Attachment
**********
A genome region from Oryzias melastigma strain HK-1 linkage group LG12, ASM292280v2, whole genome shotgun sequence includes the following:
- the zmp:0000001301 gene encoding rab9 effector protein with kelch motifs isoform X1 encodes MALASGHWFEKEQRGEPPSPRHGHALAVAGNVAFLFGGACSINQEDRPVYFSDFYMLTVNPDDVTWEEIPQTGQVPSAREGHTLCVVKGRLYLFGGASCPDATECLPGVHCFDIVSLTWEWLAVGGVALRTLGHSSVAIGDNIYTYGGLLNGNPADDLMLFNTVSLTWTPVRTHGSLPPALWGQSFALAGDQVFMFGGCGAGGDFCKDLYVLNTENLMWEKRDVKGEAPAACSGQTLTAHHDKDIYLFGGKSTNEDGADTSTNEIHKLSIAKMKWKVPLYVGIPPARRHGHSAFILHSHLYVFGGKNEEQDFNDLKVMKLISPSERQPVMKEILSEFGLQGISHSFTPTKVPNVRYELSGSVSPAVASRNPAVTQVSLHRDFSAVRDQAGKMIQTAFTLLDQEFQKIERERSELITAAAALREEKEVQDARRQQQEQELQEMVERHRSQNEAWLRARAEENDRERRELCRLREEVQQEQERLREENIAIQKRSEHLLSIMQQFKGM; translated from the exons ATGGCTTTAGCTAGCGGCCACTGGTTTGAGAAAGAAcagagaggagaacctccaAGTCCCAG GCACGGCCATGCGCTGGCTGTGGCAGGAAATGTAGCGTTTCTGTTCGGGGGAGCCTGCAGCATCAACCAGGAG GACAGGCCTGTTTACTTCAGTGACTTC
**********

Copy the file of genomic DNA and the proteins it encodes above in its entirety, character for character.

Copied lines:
A genome region from Oryzias melastigma strain HK-1 linkage group LG12, ASM292280v2, whole genome shotgun sequence includes the following:
- the zmp:0000001301 gene encoding rab9 effector protein with kelch motifs isoform X1 encodes MALASGHWFEKEQRGEPPSPRHGHALAVAGNVAFLFGGACSINQEDRPVYFSDFYMLTVNPDDVTWEEIPQTGQVPSAREGHTLCVVKGRLYLFGGASCPDATECLPGVHCFDIVSLTWEWLAVGGVALRTLGHSSVAIGDNIYTYGGLLNGNPADDLMLFNTVSLTWTPVRTHGSLPPALWGQSFALAGDQVFMFGGCGAGGDFCKDLYVLNTENLMWEKRDVKGEAPAACSGQTLTAHHDKDIYLFGGKSTNEDGADTSTNEIHKLSIAKMKWKVPLYVGIPPARRHGHSAFILHSHLYVFGGKNEEQDFNDLKVMKLISPSERQPVMKEILSEFGLQGISHSFTPTKVPNVRYELSGSVSPAVASRNPAVTQVSLHRDFSAVRDQAGKMIQTAFTLLDQEFQKIERERSELITAAAALREEKEVQDARRQQQEQELQEMVERHRSQNEAWLRARAEENDRERRELCRLREEVQQEQERLREENIAIQKRSEHLLSIMQQFKGM; translated from the exons ATGGCTTTAGCTAGCGGCCACTGGTTTGAGAAAGAAcagagaggagaacctccaAGTCCCAG GCACGGCCATGCGCTGGCTGTGGCAGGAAATGTAGCGTTTCTGTTCGGGGGAGCCTGCAGCATCAACCAGGAG GACAGGCCTGTTTACTTCAGTGACTTC